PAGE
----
Federal investigators concluded Ryan Zinke's MAGA socks violated Hatch Act

Federal investigators concluded that former Interior Secretary Ryan ZinkeRyan Keith ZinkeInterior gains new watchdog The Hill's Morning Report - Gillibrand drops out as number of debaters shrinks BLM issues final plan for reduced Utah monument MORE violated the Hatch Act when he tweeted out a picture of himself wearing socks with Trump’s “Make America Great Again” campaign slogan, according to a December letter made public on Thursday.

The Hatch Act forbids most federal employees from using their position to promote partisan politics.

The U.S. Office of Special Counsel, which is tasked with investigating possible Hatch Act violations, wrote in a December letter that Zinke broke the law when he posted the picture of his socks from his government account and wore them to a government event.

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“Secretary Zinke engaged in political activity when he wore the above-referenced socks,” Ana Galindo-Marrone, chief of the Hatch Act Unit at the Office of Special Counsel, wrote in a Dec. 20 letter to the watchdog group Campaign for Accountability. The letter was first obtained by The Washington Post.

“Because Secretary Zinke wore these socks to an official event and also authorized their display on his official Twitter account, he violated the Hatch Act’s prohibition against using his official position to influence an election.”

The Office of Special Counsel confirmed the authenticity of the letter to The Hill.

The former secretary avoided repercussions since he deleted the tweet shortly after learning it could have violated the Hatch Act. 

"We do not believe that his violation was willful,” Galindo-Marrone wrote.

Punishments for a Hatch Act violation, which are generally decided by the president, could include a $1,000 civil penalty, a reduction in grade or removal from office.

Zinke received a warning letter on Dec. 20, according to the Post, which came after he submitted his resignation letter but before he officially left his office. He was in the midst of multiple ethics probes when he resigned.

Several other Trump administration officials including White House counselor Kellyanne ConwayKellyanne Elizabeth ConwayClarence Thomas, Joe Manchin, Rudy Giuliani among guests at second state visit under Trump George Conway: If Trump pushed Ukraine to investigate Biden, he 'should be impeached and removed from office' Obama, Bush among those paying tribute to Cokie Roberts: 'A trailblazing figure' MORE, principal deputy press secretary Raj Shah and deputy director of communications Jessica Ditto have received warning letters for promoting pro-Trump political messages.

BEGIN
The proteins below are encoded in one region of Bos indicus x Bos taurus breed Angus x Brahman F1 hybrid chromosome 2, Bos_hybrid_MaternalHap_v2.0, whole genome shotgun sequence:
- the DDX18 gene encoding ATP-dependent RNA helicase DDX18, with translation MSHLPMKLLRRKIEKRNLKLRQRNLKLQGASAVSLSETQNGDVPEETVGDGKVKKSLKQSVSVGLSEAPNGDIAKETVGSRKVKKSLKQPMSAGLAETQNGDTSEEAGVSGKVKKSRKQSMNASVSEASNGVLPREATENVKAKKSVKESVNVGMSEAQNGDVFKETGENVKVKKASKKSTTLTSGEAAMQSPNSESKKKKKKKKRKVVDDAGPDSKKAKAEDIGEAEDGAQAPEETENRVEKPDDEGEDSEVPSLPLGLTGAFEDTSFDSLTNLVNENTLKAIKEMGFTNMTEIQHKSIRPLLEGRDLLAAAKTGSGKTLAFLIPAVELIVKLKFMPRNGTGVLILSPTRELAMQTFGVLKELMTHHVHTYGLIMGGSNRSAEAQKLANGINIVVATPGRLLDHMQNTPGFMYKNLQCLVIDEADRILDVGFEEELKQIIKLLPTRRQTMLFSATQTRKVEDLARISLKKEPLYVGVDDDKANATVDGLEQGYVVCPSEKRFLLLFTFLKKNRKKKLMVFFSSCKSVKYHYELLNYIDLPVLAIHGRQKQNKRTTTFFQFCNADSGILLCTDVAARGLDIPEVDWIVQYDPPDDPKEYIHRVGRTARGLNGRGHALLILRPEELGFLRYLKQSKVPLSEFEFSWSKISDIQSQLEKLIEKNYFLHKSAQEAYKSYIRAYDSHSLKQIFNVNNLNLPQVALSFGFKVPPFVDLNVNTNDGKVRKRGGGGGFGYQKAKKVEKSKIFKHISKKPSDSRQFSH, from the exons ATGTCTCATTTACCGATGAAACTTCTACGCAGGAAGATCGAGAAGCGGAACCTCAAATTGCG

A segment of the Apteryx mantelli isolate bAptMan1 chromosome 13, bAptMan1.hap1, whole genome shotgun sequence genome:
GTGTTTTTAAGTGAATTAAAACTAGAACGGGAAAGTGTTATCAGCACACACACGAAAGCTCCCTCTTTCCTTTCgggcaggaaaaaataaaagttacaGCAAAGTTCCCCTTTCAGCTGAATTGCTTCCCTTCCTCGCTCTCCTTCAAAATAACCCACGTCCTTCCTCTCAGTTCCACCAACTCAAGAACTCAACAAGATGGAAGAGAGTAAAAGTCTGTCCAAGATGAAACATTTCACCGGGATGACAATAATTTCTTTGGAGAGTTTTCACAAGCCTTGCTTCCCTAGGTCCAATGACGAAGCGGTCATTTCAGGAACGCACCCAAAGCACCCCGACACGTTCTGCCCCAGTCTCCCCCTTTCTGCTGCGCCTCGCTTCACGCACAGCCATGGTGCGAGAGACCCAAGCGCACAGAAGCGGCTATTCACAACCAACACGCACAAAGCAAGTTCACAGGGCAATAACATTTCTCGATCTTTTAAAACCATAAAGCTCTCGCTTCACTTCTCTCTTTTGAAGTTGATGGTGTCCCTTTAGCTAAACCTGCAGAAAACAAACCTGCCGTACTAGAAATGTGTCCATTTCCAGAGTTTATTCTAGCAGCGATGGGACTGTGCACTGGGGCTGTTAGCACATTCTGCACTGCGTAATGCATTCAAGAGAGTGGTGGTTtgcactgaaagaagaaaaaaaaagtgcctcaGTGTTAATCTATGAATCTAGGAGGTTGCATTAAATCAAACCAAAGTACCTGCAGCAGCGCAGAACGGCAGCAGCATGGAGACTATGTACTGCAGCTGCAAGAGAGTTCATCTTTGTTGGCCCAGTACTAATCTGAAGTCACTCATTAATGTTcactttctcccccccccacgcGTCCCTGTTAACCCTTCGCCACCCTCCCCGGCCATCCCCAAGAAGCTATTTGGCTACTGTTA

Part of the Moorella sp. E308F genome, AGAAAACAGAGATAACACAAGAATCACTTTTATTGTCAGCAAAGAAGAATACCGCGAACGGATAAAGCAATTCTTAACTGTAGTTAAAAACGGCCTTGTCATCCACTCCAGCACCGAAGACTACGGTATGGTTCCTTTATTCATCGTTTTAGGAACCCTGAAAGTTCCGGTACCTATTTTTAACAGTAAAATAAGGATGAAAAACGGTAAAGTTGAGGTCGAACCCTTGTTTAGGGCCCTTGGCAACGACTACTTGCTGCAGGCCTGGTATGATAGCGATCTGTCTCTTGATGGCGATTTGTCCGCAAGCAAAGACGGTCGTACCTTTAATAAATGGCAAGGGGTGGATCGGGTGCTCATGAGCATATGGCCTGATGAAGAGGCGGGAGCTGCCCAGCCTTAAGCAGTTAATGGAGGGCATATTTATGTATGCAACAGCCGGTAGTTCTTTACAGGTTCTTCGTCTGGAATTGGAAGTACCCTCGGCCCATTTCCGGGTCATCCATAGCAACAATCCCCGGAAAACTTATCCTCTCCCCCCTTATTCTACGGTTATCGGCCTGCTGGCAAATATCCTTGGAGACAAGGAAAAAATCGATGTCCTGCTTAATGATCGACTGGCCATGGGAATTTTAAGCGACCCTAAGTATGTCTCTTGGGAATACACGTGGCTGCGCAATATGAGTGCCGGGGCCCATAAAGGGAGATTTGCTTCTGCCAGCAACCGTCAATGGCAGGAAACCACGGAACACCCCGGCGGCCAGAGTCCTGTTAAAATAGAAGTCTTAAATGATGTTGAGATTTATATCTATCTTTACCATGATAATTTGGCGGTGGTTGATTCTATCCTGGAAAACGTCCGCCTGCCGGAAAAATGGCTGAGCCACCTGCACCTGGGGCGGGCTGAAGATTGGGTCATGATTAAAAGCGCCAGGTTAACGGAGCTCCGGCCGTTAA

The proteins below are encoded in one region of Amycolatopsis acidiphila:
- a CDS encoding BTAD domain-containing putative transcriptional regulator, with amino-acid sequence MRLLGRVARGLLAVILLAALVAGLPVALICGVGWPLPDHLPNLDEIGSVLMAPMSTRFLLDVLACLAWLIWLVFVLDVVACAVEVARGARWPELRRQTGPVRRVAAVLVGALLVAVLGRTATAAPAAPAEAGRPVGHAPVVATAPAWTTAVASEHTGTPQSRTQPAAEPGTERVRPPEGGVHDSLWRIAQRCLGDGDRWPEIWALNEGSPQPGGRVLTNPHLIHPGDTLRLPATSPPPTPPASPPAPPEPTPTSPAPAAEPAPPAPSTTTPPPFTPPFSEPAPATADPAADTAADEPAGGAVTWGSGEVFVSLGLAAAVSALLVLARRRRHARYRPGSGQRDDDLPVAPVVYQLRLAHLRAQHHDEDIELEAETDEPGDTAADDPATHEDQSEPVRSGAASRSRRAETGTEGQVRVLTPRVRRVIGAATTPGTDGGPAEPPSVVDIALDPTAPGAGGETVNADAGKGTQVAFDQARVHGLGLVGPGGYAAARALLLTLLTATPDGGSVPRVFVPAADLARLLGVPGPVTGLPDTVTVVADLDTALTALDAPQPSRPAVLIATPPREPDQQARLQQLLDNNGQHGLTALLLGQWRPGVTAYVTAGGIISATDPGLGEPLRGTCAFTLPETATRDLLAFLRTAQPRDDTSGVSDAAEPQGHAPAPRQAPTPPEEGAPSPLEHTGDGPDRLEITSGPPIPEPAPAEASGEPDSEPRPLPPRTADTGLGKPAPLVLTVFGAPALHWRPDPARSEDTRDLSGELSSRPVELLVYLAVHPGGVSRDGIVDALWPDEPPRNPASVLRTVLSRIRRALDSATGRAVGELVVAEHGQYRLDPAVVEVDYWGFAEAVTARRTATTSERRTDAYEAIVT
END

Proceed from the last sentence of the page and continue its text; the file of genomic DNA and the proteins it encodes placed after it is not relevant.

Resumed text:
“If you’re trying to silence me through the Hatch Act, it’s not going to work,” Conway said last month after she was scrutinized over comments she made about former Vice President Joe BidenJoe BidenJulián Castro: It's time for House Democrats to 'do something' about Trump Warren: Congress is 'complicit' with Trump 'by failing to act' Sanders to join teachers, auto workers striking in Midwest MORE’s presidential campaign. “Let me know when the jail sentence starts.”

Hatch Act violations are not unique to the Trump White House, though they have risen since he took office.

Presidential hopeful Julián Castro, who served as the Housing and Urban Development secretary under President Obama, was found to have violated the law in 2016 when he praised Hillary ClintonHillary Diane Rodham ClintonMissing piece to the Ukraine puzzle: State Department's overture to Rudy Giuliani On The Money: Trump downplays urgency of China trade talks | Chinese negotiators cut US trip short in new setback | Trump sanctions Iran's national bank | Survey finds Pennsylvania, Wisconsin lost the most factory jobs in past year Meghan McCain, Ana Navarro get heated over whistleblower debate MORE during an interview.

Kathleen SebeliusKathleen SebeliusJerry Moran: 'I wouldn't be surprised' if Pompeo ran for Senate in Kansas Mark Halperin inks book deal 2020 Democrats fight to claim Obama's mantle on health care MORE, the former secretary of Health and Human Services, reimbursed her travel to North Carolina after she weighed in on the state’s gubernatorial race during an official speech there.